Monday, March 27, 2017

As it should be!

Today, even with the crowds, saw a lone turtle and seal, sleeping peacefully on the beach.  As it should be!
The turtle was sleeping on the little island that has been created by the water washing away the connecting spit.  And you can't tell from the photo, but the seal had a horde of watchers, only a few feet away, but it was roped off, so people didn't get into the protective circle..
I took the photo from the water, pretty far away...the photo is cropped to protect the seal's identity. ha.
I also saw what I at first thought was an octopus, but turned out to be, I think, some black sponges:

You can see how I might have made that mistake, especially from about 10 feet above... but I was happy to see, a few minutes later, the real octopus deal:
See how I could make that mistake?! Of course, the octopus has a siphon (near the bottom of the brown), so I knew it wasn't a sponge....Also, it didn't stay still, but moved underneath the rock.  I found this octopus by following a Rock Mover Wrasse..the poor octopus was pestered by the wrasse, as it slid all around the octopus.  Not sure what it got out of that equation, but there you go. So many things about an octopus are mysterious.
There was a very nice Trunk Fish, also:
This one showed its face more than some.  Also, it's maleness. Reportedly, the blue means male. I do think they are quite a pretty fish. Fast, though.  This one was interested in eating, which is the only reason I was able to catch this photo.
I saw a bunch of lizard fish, too. Small, large and medium:
The large one flew off when my shadow hit it. Gee, sensitive.  Who knew?!

A small snowflake moray eel was accompanied by a wrasse.  Not sure the eel appreciated it.
It almost appears as if the eel were about the eat the wrasse, but not so.  It was too busy trying to hide.
And I found a Turban shell, atop a rock.  Pretty rare to see them out.  This is the shell that when preyed upon and eaten, leaves behind the operculum that I collect.
They can actually be pretty shells, but this one is covered in ocean gunk, so not as pretty.  But the shell is still pretty protective.  Although not enough, sometimes. 
And its neighbor, the Cowry shell:
Very shiny and protected, not just with its shell, but also its hiding place, under a ledge of rock:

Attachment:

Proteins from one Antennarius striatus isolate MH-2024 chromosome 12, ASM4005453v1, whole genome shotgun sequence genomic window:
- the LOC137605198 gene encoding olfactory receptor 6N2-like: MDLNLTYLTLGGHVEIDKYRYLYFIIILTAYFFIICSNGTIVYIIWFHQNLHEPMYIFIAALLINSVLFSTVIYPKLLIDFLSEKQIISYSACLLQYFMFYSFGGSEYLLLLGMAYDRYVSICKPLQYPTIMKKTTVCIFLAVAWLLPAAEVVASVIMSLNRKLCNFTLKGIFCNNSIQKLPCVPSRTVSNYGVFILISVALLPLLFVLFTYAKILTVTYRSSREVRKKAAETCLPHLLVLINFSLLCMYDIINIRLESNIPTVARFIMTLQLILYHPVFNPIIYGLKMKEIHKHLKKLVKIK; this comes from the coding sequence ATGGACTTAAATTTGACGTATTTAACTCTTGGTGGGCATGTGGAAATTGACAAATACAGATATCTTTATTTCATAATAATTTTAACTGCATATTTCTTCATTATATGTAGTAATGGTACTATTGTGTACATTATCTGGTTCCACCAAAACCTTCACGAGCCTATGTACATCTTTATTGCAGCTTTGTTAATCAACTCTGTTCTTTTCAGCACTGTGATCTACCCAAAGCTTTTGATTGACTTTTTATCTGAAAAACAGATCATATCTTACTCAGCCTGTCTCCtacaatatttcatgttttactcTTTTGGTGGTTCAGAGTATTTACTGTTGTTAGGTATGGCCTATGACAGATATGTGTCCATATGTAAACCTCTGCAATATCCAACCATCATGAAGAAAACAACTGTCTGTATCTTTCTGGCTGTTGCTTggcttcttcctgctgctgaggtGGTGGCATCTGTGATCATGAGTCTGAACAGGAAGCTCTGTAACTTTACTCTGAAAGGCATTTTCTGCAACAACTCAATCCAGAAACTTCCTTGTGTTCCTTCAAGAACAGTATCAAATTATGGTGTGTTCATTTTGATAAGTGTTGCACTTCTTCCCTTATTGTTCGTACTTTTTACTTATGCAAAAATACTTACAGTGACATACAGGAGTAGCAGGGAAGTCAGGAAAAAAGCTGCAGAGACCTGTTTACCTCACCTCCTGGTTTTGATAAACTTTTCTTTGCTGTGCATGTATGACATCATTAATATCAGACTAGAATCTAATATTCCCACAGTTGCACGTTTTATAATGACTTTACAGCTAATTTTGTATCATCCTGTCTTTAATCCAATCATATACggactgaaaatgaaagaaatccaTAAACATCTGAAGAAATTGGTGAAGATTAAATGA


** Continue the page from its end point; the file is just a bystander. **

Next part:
When I took the photo of the Wrasse, didn't even see the Lizard fish above it.  Two eyes can only see so much at once, apparently.
There was also a trio of Moorish Idol fish:

I caught only two with my camera.  I do love their personalities (quiet and just slowly cruising through the water) and the long dorsal fin.  Quite pretty. They look as if they have eyebrows, too, but you can't really catch that in this photo.
No Scorpion Fish, but there was a black leaf fish:
Like the Hawk Fish, the Leaf rests either side's fins on the rocks around it.  The head is at the top of the photo.
I turned over this shell, only to find a tiny urchin hoping to remain unnoticed underneath:
So I turned the shell back over to let the urchin keep its hidey-hole.
And last but not least, one of my fave fish, the Rock Mover Wrasse.  These are incredibly strong-jawed fish.  I have seen them throw rocks around that are bigger than they are!
This duo cruised around quickly, bending this way and that. You can see the "antlers" on the one on the right.  I really enjoy how energetic these fish are.
And I enjoyed the safety too!  The waves were moving me all around, but I was still able to get some snaps of the local wildlife.
Keep reading..There will be a slight hiatus, as we have meeting coming up next weekend.  Back atcha asap!

Saturday, March 25, 2017

Do Rock Mover Wrasse have scales?

For once, yay me, I actually looked up the answer before asking it on my blog! Wow, I can learn...
I looked at the adult Rock Mover above and thought: gee, I wonder if they have scales?  They certainly don't look as if they do.  However, having Google'd it, I discovered that indeed they have a scaleless head, except for 2 scales on the upper part of the gill openings and a row of small scales behind the eye. Who knew? (Well, Wikipedia did.)